JACKSONVILLE, Fla. - Have you noticed the haze over Northeast Florida and Southeast Georgia lately?
Saharan dust from Africa has made it all the way across the Atlantic Ocean into our skies overhead.
Some of the dust reaches as far as Texas and Arizona.
Besides the slight discoloration in the sky, dust may have an impact on allergies for some sufferers.
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But the most spectacular difference the dust makes is with sunrises and sunsets. The haze adds color as the sun rises and sets.
Look at this view here in #Duval this morning🌞 Oh my. Grab your coffee, enjoy daybreak & watch us live @ActionNewsJax.com Let is be the first to say, Good Morming, Sunshine! pic.twitter.com/feT5GkJNky— DawnDLOLopez (@DawnANjax) June 26, 2019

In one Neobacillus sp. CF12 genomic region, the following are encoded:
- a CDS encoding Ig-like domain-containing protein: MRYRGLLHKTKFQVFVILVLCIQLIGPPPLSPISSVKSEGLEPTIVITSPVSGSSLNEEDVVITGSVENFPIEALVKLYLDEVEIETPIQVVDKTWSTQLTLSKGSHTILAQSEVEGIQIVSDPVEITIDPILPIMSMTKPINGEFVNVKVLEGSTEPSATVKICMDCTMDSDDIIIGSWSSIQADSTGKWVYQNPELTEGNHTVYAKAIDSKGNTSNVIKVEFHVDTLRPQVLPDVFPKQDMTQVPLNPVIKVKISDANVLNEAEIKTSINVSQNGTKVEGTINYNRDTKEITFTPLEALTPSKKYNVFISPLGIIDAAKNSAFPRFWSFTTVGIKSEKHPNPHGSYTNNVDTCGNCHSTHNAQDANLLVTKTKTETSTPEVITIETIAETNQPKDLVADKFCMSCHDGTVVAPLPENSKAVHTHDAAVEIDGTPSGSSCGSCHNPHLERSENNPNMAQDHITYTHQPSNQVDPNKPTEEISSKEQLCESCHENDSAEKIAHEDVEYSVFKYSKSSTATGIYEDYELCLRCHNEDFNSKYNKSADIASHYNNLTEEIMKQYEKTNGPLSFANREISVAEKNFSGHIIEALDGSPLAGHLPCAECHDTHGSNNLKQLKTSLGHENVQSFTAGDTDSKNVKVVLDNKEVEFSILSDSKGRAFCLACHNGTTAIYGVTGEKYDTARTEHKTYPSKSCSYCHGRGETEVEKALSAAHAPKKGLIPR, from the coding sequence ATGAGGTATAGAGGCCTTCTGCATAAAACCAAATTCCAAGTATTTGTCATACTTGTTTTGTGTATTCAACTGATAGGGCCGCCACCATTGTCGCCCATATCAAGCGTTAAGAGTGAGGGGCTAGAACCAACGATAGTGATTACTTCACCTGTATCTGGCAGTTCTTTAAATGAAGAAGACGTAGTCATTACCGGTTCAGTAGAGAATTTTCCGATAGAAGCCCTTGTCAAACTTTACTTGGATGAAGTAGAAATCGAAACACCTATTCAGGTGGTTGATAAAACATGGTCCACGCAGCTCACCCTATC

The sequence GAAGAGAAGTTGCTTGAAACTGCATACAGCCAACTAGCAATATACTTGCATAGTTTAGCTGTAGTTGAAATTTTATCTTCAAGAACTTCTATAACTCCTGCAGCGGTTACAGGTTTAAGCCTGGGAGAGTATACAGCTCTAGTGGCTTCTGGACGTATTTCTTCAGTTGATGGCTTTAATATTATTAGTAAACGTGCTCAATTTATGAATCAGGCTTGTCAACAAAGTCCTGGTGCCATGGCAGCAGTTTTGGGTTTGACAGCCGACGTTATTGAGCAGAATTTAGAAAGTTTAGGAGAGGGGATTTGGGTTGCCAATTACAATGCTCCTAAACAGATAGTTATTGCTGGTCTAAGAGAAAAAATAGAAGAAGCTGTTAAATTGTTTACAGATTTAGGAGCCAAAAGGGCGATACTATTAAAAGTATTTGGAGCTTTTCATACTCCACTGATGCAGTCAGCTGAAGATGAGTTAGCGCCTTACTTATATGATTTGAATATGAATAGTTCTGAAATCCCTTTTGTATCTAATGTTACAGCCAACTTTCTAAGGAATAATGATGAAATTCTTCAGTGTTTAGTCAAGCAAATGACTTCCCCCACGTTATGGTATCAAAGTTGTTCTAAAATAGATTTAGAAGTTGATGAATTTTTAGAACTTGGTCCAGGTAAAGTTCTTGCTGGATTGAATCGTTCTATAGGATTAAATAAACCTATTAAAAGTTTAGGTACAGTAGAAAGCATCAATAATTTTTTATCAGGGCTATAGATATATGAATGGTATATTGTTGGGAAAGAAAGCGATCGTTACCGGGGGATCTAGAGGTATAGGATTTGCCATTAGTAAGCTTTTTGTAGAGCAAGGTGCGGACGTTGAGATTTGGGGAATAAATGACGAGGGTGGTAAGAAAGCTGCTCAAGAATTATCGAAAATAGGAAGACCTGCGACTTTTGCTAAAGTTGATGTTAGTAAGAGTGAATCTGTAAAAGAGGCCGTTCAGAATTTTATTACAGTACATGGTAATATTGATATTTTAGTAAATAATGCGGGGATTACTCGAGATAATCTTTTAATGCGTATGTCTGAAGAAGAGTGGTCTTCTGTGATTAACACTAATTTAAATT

The First Alert Weather Team says that dust may actually be to thank for the lack of tropical development thus far in the Atlantic.
Dust can suppress tropical development in a few ways:
- Dry air is associated with dust – hurricanes don’t like dry air.
- Dust usually has fast-moving air with it, or wind shear. Wind shear works to tear apart hurricanes.
- Scientists believe dust actually hurts cloud formation, and you need clouds to have hurricanes.
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